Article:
Geographical Pedantry

Responding to a geographical naming discussion in another thread

It is kind of a funny name, but it is widely used, despite the apparent redundancy. Such terminology is not so well defined, or even consistently used, but I think a phrase like “Northwestern USA” would typically include the states of Washington, Oregon, Idaho, Montana, and Wyoming, whereas “Pacific Northwest” would usually refer to just Washington, Oregon, (sometimes) Idaho, and often at least part of southern, coastal British Columbia, given the cultural ties across the region.

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Actually, both of these phrases (“Atlantic North East” and “Gulf South”) are already widely used:

These are distinct from other related concepts:

Note that in a manner similar to the phrase “Pacific Northwest”, the phrase “Atlantic Northeast” often includes parts of Canada, while “Northeastern United States” only includes parts of the USA (but also adds New York, Pennsylvania, and New Jersey).

Note that the concept of the “Southern United States” extends quite far north and away from the Gulf Coast, due to historical and cultural reasons, and the phrase “Southeastern United States” excludes Texas.

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If you want to be pedantic about it, wouldn’t “Northwest USA” (pacific or not) actually be Alaska? :wink:
It is the most “Northwest” place of the continent (not only just the USA) and in the Greenwitch sense of defining the map it is the most “Northwest” place of most maps made or used in the world. And half of it is looking at the Pacific, so that fits the bill of “Pacific Northwest” too.

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Geographical labels, especially relative spatial concepts like “North”, "West’, etc. are heavily biased by historical and cultural perspectives. Apparently, some people do even include Alaska (and the entire Canadian pacific coast) when using a phrase like “Pacific Northwest”. However, the usage of all of these terms are somewhat inconsistent and loosely defined.

It is also quite common for people to simply ignore Alaska (on account of its remoteness and lower population) and use such relative spatial terms only in the context of the 48 contiguous states.

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And in Panama you’ve got the Pacific South East entrance of the canal.

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Once upon a time, in the colonial period, Northwest Territory referred to Ohio westward, where a few would-be settlers were infiltrating the land of the Shawnee. The term was codified in the Ordinance of 1787, which designated “The Territory of the United States Northwest of the river Ohio” (George R. Stewart, Names on the Land).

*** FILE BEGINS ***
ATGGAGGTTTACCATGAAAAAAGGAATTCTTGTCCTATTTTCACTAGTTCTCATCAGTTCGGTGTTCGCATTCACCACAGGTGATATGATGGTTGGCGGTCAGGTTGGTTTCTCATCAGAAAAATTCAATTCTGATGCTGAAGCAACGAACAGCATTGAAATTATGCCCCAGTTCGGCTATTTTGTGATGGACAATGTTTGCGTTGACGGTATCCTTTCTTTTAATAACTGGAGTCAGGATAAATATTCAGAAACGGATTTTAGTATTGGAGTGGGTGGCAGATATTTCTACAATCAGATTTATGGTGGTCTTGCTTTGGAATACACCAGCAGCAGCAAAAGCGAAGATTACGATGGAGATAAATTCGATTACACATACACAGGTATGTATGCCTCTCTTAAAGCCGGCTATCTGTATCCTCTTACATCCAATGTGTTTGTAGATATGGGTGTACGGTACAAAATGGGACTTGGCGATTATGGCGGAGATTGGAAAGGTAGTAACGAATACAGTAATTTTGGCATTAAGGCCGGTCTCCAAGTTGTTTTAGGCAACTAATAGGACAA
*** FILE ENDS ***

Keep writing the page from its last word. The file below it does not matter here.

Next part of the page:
By the way, I have never heard of “Gulf South.” Everyone I have ever talked to, including natives, say “Gulf Coast.”

No Alaska is part of Russia

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Nah, they had a referendum :rofl:

Not anymore, but up until 1867 Alaska was Russian.

What is now Alaska has been home to various indigenous peoples for thousands of years; it is widely believed that the region served as the entry point for the initial settlement of North America by way of the Bering land bridge. The Russian Empire was the first to actively colonize the area beginning in the 18th century, eventually establishing Russian America, which spanned most of the current state. The expense and logistical difficulty of maintaining this distant possession prompted its sale to the U.S. in 1867 for US$7.2 million (equivalent to $140 million in 2021), or approximately two cents per acre ($4.74/km2).

Source:

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And thank God that happened before the cold war!

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A cultural aspect also comes into play when discussing Native American cultures. The geographical Northwest has part of the coast, the Rockies and the Plains, but because the Nations along the coast, the mountains and the plains have different ways of living and different material cultures due to the different topological and climatic conditions, it makes sense to distinguish the Pacific Northwest from the non-pacific Northwest. The southern coast of Alaska is part of that too, but not the coast facing the Bering strait and the Arctic sea.

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I’ve always suspected Korea doesn’t exist.

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Oh no! They have them girt :rofl:

Hey! That’s Australia’s thing!

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Good strategy to have them surrounded from four directions

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Do you mean the 4-4 and the 16-16 points surround the Tengen from four directions?

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Korea is attached to an unconditionally alive country, so…

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This is a topic about pedantry so I have to say that as you wrote that sentence without any punctuation you are 100% correct and indeed “No Alaska is part of Russia” just like “No Alaska is part of Greece” :stuck_out_tongue:

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This reminds me when the World Amateur Go Championship was held in Vladivostok, and someone commented “For the first time, the World Amateur Go Championship will be held far away from Japan, China or Korea”.

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